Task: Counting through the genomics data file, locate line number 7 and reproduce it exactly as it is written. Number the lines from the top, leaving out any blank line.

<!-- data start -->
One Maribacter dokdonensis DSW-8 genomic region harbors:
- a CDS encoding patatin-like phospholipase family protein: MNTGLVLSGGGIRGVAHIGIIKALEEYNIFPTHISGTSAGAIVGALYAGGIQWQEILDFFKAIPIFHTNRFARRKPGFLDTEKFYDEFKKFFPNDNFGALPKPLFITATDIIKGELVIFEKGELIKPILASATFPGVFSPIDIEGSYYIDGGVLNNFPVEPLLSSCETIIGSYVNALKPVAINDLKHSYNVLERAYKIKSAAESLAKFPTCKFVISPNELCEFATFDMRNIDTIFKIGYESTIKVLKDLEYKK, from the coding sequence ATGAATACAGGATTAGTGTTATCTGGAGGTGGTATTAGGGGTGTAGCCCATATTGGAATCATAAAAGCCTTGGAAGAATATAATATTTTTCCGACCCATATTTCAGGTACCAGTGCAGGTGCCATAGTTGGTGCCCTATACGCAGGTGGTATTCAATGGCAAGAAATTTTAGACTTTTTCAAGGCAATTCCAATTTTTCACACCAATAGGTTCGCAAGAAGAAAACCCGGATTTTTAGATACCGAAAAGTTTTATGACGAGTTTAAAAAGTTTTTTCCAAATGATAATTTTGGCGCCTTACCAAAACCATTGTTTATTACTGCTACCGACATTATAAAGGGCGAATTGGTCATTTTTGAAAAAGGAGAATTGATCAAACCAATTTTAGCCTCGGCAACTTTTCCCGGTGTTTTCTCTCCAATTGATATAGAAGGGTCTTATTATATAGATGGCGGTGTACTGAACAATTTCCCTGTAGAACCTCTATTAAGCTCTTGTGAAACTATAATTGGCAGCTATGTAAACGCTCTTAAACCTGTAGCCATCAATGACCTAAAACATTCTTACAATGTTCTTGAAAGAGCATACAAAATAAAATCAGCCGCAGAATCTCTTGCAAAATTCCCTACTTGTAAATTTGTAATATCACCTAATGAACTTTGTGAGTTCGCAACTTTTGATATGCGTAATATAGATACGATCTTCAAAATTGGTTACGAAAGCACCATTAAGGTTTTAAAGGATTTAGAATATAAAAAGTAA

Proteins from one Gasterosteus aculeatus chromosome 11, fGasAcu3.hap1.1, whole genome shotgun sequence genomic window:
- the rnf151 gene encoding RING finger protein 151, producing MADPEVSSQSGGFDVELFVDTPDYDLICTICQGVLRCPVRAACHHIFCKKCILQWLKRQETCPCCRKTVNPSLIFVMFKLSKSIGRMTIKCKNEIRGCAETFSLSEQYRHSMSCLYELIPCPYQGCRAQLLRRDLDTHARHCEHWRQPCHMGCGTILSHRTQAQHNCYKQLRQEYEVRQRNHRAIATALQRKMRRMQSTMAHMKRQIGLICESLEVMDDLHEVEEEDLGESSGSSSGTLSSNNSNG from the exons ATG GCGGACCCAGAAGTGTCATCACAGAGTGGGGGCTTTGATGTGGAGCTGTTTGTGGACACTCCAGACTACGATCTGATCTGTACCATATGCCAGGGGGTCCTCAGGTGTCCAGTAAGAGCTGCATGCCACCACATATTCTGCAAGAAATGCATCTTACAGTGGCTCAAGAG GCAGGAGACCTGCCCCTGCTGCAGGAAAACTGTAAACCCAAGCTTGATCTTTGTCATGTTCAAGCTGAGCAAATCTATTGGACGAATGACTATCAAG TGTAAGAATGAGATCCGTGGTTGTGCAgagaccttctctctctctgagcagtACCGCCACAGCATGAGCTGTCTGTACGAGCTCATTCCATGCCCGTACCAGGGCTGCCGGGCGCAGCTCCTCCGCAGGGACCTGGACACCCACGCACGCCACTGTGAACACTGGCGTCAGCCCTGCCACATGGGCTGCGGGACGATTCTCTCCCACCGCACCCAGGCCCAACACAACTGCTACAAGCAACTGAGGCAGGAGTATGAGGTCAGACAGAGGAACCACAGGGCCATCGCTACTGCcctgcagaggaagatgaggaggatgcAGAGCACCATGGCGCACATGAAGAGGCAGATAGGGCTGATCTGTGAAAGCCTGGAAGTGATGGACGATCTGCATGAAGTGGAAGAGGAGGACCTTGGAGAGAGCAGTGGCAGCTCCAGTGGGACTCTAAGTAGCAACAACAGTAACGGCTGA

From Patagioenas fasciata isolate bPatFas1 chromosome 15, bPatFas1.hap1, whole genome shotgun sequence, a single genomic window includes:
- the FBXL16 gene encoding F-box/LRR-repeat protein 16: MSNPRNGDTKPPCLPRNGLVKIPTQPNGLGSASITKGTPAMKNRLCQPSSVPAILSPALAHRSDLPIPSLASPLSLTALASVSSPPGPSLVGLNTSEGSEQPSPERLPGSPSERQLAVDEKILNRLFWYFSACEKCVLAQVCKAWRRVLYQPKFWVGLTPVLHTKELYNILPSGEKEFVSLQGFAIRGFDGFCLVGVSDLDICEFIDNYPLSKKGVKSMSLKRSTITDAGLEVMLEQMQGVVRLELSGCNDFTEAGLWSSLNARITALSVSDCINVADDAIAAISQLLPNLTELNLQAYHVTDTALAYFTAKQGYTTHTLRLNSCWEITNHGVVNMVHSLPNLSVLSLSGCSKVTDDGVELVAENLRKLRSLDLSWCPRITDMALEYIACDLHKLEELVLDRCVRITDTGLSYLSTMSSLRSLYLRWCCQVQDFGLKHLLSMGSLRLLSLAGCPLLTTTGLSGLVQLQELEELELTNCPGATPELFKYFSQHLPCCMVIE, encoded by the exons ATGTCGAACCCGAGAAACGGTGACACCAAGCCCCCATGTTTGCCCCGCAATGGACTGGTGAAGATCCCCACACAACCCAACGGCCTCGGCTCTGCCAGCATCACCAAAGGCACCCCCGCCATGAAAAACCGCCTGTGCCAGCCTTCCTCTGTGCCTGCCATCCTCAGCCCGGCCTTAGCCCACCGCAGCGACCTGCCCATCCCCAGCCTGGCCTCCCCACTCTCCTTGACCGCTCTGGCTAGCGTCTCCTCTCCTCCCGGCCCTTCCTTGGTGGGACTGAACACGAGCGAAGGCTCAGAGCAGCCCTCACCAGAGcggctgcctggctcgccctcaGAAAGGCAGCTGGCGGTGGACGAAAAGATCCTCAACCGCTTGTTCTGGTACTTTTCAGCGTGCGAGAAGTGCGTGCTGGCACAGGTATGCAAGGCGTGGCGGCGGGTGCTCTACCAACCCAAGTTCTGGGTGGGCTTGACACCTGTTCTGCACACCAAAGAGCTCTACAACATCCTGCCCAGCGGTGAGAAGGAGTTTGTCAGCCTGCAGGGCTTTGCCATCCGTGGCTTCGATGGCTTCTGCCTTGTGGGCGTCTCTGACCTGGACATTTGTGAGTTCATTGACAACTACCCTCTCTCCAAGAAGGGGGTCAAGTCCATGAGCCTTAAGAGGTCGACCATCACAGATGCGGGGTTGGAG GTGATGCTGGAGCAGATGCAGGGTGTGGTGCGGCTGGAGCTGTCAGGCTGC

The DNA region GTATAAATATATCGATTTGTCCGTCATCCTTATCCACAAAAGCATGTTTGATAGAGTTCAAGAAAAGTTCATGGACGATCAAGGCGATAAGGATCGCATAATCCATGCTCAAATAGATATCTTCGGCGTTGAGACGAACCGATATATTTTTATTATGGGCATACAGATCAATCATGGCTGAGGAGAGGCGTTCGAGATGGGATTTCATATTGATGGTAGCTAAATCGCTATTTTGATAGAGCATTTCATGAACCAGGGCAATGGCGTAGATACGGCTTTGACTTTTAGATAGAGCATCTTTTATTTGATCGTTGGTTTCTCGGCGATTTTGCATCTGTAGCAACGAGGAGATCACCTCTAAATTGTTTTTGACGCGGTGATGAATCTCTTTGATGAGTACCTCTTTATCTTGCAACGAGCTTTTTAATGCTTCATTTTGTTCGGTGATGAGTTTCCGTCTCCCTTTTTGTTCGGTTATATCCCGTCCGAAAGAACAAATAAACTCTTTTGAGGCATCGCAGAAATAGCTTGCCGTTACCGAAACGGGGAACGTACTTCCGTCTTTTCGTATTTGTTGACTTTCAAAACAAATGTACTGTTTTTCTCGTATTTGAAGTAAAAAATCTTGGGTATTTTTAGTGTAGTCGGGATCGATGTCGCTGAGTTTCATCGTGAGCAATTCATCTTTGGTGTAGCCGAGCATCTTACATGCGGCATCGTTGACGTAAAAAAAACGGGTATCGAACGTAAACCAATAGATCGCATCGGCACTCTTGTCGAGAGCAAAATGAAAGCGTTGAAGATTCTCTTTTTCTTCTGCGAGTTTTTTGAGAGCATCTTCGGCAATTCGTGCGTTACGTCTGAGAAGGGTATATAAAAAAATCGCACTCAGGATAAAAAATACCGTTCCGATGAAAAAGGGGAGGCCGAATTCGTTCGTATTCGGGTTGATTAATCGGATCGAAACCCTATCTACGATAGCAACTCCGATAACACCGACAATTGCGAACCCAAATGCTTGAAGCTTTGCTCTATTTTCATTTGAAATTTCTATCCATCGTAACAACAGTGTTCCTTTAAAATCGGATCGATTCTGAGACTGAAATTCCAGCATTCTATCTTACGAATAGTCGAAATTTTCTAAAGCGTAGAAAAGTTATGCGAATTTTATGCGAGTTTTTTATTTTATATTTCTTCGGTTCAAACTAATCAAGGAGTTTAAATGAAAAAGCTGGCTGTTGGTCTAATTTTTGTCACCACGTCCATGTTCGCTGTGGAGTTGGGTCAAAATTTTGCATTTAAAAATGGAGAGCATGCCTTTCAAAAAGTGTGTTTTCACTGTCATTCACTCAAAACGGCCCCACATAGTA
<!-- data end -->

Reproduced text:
The DNA region GTATAAATATATCGATTTGTCCGTCATCCTTATCCACAAAAGCATGTTTGATAGAGTTCAAGAAAAGTTCATGGACGATCAAGGCGATAAGGATCGCATAATCCATGCTCAAATAGATATCTTCGGCGTTGAGACGAACCGATATATTTTTATTATGGGCATACAGATCAATCATGGCTGAGGAGAGGCGTTCGAGATGGGATTTCATATTGATGGTAGCTAAATCGCTATTTTGATAGAGCATTTCATGAACCAGGGCAATGGCGTAGATACGGCTTTGACTTTTAGATAGAGCATCTTTTATTTGATCGTTGGTTTCTCGGCGATTTTGCATCTGTAGCAACGAGGAGATCACCTCTAAATTGTTTTTGACGCGGTGATGAATCTCTTTGATGAGTACCTCTTTATCTTGCAACGAGCTTTTTAATGCTTCATTTTGTTCGGTGATGAGTTTCCGTCTCCCTTTTTGTTCGGTTATATCCCGTCCGAAAGAACAAATAAACTCTTTTGAGGCATCGCAGAAATAGCTTGCCGTTACCGAAACGGGGAACGTACTTCCGTCTTTTCGTATTTGTTGACTTTCAAAACAAATGTACTGTTTTTCTCGTATTTGAAGTAAAAAATCTTGGGTATTTTTAGTGTAGTCGGGATCGATGTCGCTGAGTTTCATCGTGAGCAATTCATCTTTGGTGTAGCCGAGCATCTTACATGCGGCATCGTTGACGTAAAAAAAACGGGTATCGAACGTAAACCAATAGATCGCATCGGCACTCTTGTCGAGAGCAAAATGAAAGCGTTGAAGATTCTCTTTTTCTTCTGCGAGTTTTTTGAGAGCATCTTCGGCAATTCGTGCGTTACGTCTGAGAAGGGTATATAAAAAAATCGCACTCAGGATAAAAAATACCGTTCCGATGAAAAAGGGGAGGCCGAATTCGTTCGTATTCGGGTTGATTAATCGGATCGAAACCCTATCTACGATAGCAACTCCGATAACACCGACAATTGCGAACCCAAATGCTTGAAGCTTTGCTCTATTTTCATTTGAAATTTCTATCCATCGTAACAACAGTGTTCCTTTAAAATCGGATCGATTCTGAGACTGAAATTCCAGCATTCTATCTTACGAATAGTCGAAATTTTCTAAAGCGTAGAAAAGTTATGCGAATTTTATGCGAGTTTTTTATTTTATATTTCTTCGGTTCAAACTAATCAAGGAGTTTAAATGAAAAAGCTGGCTGTTGGTCTAATTTTTGTCACCACGTCCATGTTCGCTGTGGAGTTGGGTCAAAATTTTGCATTTAAAAATGGAGAGCATGCCTTTCAAAAAGTGTGTTTTCACTGTCATTCACTCAAAACGGCCCCACATAGTA